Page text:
Hyundai engine recall — what you should know
Hyundai and Kia have had major engine problems and they fall into two categories; defective manufacturing that results in Hyundai engine knocking and fires. This post deals with the Hyundai manufacturing issues and the Hyundai engine recall. Let’s start with the Hyundai engine knocking problem.
Starting in 2011 Hyundai and Kia’s 2.4-liter and turbocharged 2.0-liter Theta II engines began failing due to improper manufacturing techniques used in the Hyundai Alabama engine factory. The factory changed part of the manufacturing process from a mechanical deburring technique to a high-pressure wet blast to remove leftover metallic debris from the engine. The technique didn’t work, leaving metal debris in the engine, which contaminates the oil. Over time, the metal particles damaged the crankshaft and camshaft bearing and journal wear that resulting in the famous Hyundai engine knock and stalling. At first, Hyundai blamed the owners for not changing their oil according to the recommended schedule.
In June 2015, the National Highway Traffic and Safety Administration (NHTSA) raised the engine issue with Hyundai. Hyundai claimed that even though the engines did stall as they failed, they didn’t consider it a safety-related issue that was within the NHTSA’s purview.
Then, when Hyundai couldn’t get away with that excuse any longer, Hyundai then adopted a procedure of installing software that closely monitored the engine knock sensor to detect the early stages of knock. Only then would Hyundai offer a fix. That was a weasel offer, so owners sued.
Hyundai vehicles that have the 2.4-liter and turbocharged 2.0-liter Theta II
• 2011-2014 Hyundai Sonata
• 2011-2014 Hyundai Sonata Hybrid
• 2011-2014 Hyundai Santa Fe
• 2013-2014 Hyundai Santa Fe Sport
• 2011-2014 Kia Optima
• 2011-2014 Kia Optima Hybrid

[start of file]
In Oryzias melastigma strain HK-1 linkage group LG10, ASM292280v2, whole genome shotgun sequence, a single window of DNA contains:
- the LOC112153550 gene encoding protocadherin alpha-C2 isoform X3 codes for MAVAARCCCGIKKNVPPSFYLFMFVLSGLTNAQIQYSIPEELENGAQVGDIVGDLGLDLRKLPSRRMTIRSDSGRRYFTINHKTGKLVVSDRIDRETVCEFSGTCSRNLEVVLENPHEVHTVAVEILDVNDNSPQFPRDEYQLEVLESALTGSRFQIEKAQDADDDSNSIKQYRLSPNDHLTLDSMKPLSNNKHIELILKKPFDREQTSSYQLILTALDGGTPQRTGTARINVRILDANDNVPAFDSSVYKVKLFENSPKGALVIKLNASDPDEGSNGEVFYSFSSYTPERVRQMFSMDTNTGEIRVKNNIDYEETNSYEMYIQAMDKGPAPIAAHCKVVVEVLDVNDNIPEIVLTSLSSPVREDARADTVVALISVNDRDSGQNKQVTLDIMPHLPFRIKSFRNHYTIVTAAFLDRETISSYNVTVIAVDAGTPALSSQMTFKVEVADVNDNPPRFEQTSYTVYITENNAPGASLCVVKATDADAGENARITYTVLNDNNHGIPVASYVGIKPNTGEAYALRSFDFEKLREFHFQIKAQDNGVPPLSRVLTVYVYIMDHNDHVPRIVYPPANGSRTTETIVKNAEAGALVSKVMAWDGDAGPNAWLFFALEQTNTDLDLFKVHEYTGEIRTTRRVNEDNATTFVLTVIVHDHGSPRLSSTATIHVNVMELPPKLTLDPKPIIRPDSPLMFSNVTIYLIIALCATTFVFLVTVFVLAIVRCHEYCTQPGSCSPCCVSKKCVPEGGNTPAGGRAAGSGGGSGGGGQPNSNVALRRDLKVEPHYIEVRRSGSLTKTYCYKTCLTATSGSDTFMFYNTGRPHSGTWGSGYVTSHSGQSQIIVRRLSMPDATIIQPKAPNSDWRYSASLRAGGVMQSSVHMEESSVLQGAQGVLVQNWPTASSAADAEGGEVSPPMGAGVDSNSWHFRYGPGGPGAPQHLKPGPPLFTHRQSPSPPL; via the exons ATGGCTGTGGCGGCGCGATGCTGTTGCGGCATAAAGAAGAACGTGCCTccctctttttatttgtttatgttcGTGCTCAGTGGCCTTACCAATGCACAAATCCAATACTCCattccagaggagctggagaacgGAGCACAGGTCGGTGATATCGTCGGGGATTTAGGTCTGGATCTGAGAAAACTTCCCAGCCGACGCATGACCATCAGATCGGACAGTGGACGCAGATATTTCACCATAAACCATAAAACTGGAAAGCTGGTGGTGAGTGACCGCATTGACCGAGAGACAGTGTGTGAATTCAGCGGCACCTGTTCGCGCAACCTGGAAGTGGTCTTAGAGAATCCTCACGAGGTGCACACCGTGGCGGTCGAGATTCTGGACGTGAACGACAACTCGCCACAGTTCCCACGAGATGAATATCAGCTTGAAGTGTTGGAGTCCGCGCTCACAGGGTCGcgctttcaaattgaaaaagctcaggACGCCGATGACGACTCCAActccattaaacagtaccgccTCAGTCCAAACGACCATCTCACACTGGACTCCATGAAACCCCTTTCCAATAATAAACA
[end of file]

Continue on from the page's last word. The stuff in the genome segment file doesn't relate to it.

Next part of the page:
• 2011-2014 Kia Sorento
• 2011-2014 Kia Sportage
Symptoms of a failing Hyundai engine
• engine knocking
• excessive oil consumption
• engine stalling
• engine failure
• In September 2015, Hyundai was compelled to recall 470,000 2011 and 2012 Sonata’s to prevent engine failures and fires.
• In March 2017, Hyundai expanded the recall to include 572,000 MY 2013-2014 Sonata and Santa Fe Sport vehicles, also with the Theta II engine. On the same day, Kia recalled 618,000 Optima, Sorrento, and Sportage vehicles – also with the Theta II engine.
NHTSA investigation into Hyundai
“On September 10, 2015, Hyundai Motor America (Hyundai) filed a
Defect Information Report (DIR) recalling 470,000 2011 and 2012 Sonata vehicles with “Theta II” engines (Recall No. 15V-568). Hyundai’s DIR described the defect as an issue involving manufacturing debris. Hyundai limited the population of recalled vehicles to those produced on or prior to April 12, 2012, stating that a process change in April 2012 resolved the issue of manufacturing debris.
On March 31, 2017, Hyundai expanded its original recall to include 572,000 2013-2014 Sonata and Santa Fe Sport vehicles with “Theta II” engines (Recall No. 17V-226). The DIR continues to describe the defect as an issue involving manufacturing debris.
In 2017, Hyundai settled the class action of Mendoza v. Hyundai Motor Co., Case no. 15-cv-01685, by agreeing to:
1) help vehicle owners pay the cost of repairs or replacements;
2) reimburse owners for rental and towing expenses; and
3) extend the warranties on these cars from 5 years/60,000 miles to 10 years/120,000 miles. However, the Mendoza case was limited to only certain vehicles, and many Kia and Hyundai vehicle owners continue to suffer through frustrating repairs and engine problems.
NHTSA investigations were opened again on August 21, 2018, and March 29, 2019, regarding the Theta II engines in Hyundai and Kia vehicles for continued engine failures that may cause stalling and non-collision fires.
Hyundai Consent Order
In a consent order dated November 23, 2020, Hyundai agreed to the following:
Hyundai agrees with the agency’s assessment that both Hyundai
and Kia conducted untimely recalls of over 1.6 million vehicles equipped with Theta II engines, and inaccurately reported certain information to NHTSA regarding the recalls.
Pay a combined civil penalty of $210,000,000
Comply with the NHTSA recall
Posted on by Rick Muscoplat